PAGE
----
The Cannonball Run of 1981 may be a comedy film, but it is one of the most iconic car movies of all time. One of the starring cars in the film is a 1979 Lamborghini Countach LP 400 S, which up until now is still in its complete beautiful metal form. For its special role in the history of vehicles in the United States, this Countach is now included in the National Historic Vehicle Register of the U.S. Library of Congress.
A Movie Based On The Illegal Cross-Country Race
The movie takes inspiration from the actual Cannonball Run that has been going on since 1933 (with the Erwin George Baker as the spark plug). While the film prompted the crackdown of the illegal race, it introduced the race to a greater audience, which mostly includes people who have a penchant for road racing.
Setting the tone of the film was a black 1979 Lamborghini Countach LP 400 S (mustard yellow interior) with chassis #1121112. With Jill Rivers (Tara Buckman) and Marcie Thatcher (Adrienne Barbeau) as its pilots, the black Countach moved through the desert east of Las Vegas, Nevada. After Jill vandalized the 55-mph speed limit signage, the Countach found itself running away from a police car, and then overtook another a few seconds later.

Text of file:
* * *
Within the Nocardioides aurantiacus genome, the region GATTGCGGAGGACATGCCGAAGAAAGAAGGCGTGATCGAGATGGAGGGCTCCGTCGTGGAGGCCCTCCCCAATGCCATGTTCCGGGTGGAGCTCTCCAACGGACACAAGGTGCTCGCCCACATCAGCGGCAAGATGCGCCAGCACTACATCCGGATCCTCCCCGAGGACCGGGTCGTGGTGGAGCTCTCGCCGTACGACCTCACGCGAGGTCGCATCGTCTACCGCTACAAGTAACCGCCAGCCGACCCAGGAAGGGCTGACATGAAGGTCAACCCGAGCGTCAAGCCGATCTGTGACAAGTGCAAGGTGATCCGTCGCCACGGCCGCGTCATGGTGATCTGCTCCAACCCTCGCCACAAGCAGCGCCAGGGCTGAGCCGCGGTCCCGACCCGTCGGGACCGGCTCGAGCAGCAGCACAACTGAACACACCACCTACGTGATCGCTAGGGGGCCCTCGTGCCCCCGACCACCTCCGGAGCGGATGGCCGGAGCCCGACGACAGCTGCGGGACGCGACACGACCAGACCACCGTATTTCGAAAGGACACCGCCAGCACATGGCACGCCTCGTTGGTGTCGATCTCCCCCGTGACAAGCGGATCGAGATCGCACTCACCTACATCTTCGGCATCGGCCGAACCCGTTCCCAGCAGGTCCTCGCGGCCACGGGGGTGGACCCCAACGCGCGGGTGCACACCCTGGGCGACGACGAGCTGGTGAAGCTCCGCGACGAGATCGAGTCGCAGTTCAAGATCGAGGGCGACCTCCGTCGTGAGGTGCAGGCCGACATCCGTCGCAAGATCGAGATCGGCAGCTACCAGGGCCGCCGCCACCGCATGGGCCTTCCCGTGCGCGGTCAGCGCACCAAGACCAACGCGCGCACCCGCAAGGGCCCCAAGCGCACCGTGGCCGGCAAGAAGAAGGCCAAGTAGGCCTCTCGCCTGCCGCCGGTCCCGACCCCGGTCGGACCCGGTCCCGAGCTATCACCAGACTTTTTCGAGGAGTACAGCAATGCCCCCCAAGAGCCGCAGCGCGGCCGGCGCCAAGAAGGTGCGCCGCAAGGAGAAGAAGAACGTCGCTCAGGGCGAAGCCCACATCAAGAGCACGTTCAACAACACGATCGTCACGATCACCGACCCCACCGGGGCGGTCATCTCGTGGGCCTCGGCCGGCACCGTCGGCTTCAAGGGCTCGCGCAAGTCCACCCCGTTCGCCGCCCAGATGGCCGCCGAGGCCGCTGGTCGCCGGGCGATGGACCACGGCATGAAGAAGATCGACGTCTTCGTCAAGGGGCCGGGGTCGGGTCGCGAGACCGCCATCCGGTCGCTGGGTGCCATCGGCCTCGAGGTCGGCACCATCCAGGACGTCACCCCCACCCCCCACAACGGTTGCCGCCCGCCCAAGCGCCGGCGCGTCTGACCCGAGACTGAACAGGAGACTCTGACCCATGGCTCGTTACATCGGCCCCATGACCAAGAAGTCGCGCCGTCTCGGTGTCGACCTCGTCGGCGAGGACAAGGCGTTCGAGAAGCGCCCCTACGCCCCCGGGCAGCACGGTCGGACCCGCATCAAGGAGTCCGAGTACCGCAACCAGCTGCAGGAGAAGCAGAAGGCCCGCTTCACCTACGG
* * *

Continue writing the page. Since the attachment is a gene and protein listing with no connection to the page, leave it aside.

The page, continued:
Lambo Countach As The Star Of ‘The Cannonball Run’
The Countach was not the only car in The Cannonball Run film. Apparently, the movie’s screenwriters picked the most representative cars of the era – including a Ferrari 308 GTS, an Aston Martin DB5 and a Rolls-Royce Silver Shadow. But the Countach was obviously the star of the film, with the Lambo performing solo for more than 3 minutes of the opening scene. The Countach and its drivers eventually won the Cannonball Run.
According to Lamborghini, SEA Auto (Lamborghini’s distributor in Rome at the time) exported the Countach to the US, with the car finding a new owner in Florida. The car’s owner loaned the Countach to his friend – film director Hal Needham – for the movie. The Countach received modifications for the film, including a front spoiler, three antennas, 12 exhaust pipes, and twin spotlights.
The car found a new owner on the set, in the persona of Ron Rice. He sold the Countach to Lamborghini aficionado Jeff Ippoliti of Florida in 2004. Jeff remains the owner of this celebrity supercar.
30th Car With Historical Significance To The U.S.
Hagerty Drivers Foundation, which manages the National Historic Vehicle Register, found the Countach worthy of being the list’s 30th and newest member – around 40 years since the release of The Cannonball Run film. The register includes cars considered of national importance to the U.S.
A Countach popping up for sale on an auction always attract bidders, and this is one is no different.
About The Author